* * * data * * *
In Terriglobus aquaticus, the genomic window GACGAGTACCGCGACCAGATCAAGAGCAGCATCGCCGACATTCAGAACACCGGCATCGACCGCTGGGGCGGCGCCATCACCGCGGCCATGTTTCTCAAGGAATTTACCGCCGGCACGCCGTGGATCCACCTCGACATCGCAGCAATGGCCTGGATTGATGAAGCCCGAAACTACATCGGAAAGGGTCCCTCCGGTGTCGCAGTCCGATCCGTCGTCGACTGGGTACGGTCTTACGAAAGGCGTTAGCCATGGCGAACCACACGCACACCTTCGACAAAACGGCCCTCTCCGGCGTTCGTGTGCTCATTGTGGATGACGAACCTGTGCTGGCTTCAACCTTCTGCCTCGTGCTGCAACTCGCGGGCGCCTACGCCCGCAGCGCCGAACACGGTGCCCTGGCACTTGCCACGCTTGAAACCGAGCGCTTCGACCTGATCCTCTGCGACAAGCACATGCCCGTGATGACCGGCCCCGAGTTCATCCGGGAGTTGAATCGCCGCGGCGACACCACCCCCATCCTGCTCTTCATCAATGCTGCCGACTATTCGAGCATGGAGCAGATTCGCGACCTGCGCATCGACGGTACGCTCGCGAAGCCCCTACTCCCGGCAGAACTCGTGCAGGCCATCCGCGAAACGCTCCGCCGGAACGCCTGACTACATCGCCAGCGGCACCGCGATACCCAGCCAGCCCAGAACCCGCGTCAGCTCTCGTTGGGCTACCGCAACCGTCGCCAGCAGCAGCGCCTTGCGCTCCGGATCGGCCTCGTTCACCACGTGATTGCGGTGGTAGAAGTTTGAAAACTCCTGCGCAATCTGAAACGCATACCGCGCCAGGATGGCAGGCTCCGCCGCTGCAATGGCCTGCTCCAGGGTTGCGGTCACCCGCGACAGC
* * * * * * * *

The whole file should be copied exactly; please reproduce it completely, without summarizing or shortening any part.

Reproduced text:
In Terriglobus aquaticus, the genomic window GACGAGTACCGCGACCAGATCAAGAGCAGCATCGCCGACATTCAGAACACCGGCATCGACCGCTGGGGCGGCGCCATCACCGCGGCCATGTTTCTCAAGGAATTTACCGCCGGCACGCCGTGGATCCACCTCGACATCGCAGCAATGGCCTGGATTGATGAAGCCCGAAACTACATCGGAAAGGGTCCCTCCGGTGTCGCAGTCCGATCCGTCGTCGACTGGGTACGGTCTTACGAAAGGCGTTAGCCATGGCGAACCACACGCACACCTTCGACAAAACGGCCCTCTCCGGCGTTCGTGTGCTCATTGTGGATGACGAACCTGTGCTGGCTTCAACCTTCTGCCTCGTGCTGCAACTCGCGGGCGCCTACGCCCGCAGCGCCGAACACGGTGCCCTGGCACTTGCCACGCTTGAAACCGAGCGCTTCGACCTGATCCTCTGCGACAAGCACATGCCCGTGATGACCGGCCCCGAGTTCATCCGGGAGTTGAATCGCCGCGGCGACACCACCCCCATCCTGCTCTTCATCAATGCTGCCGACTATTCGAGCATGGAGCAGATTCGCGACCTGCGCATCGACGGTACGCTCGCGAAGCCCCTACTCCCGGCAGAACTCGTGCAGGCCATCCGCGAAACGCTCCGCCGGAACGCCTGACTACATCGCCAGCGGCACCGCGATACCCAGCCAGCCCAGAACCCGCGTCAGCTCTCGTTGGGCTACCGCAACCGTCGCCAGCAGCAGCGCCTTGCGCTCCGGATCGGCCTCGTTCACCACGTGATTGCGGTGGTAGAAGTTTGAAAACTCCTGCGCAATCTGAAACGCATACCGCGCCAGGATGGCAGGCTCCGCCGCTGCAATGGCCTGCTCCAGGGTTGCGGTCACCCGCGACAGC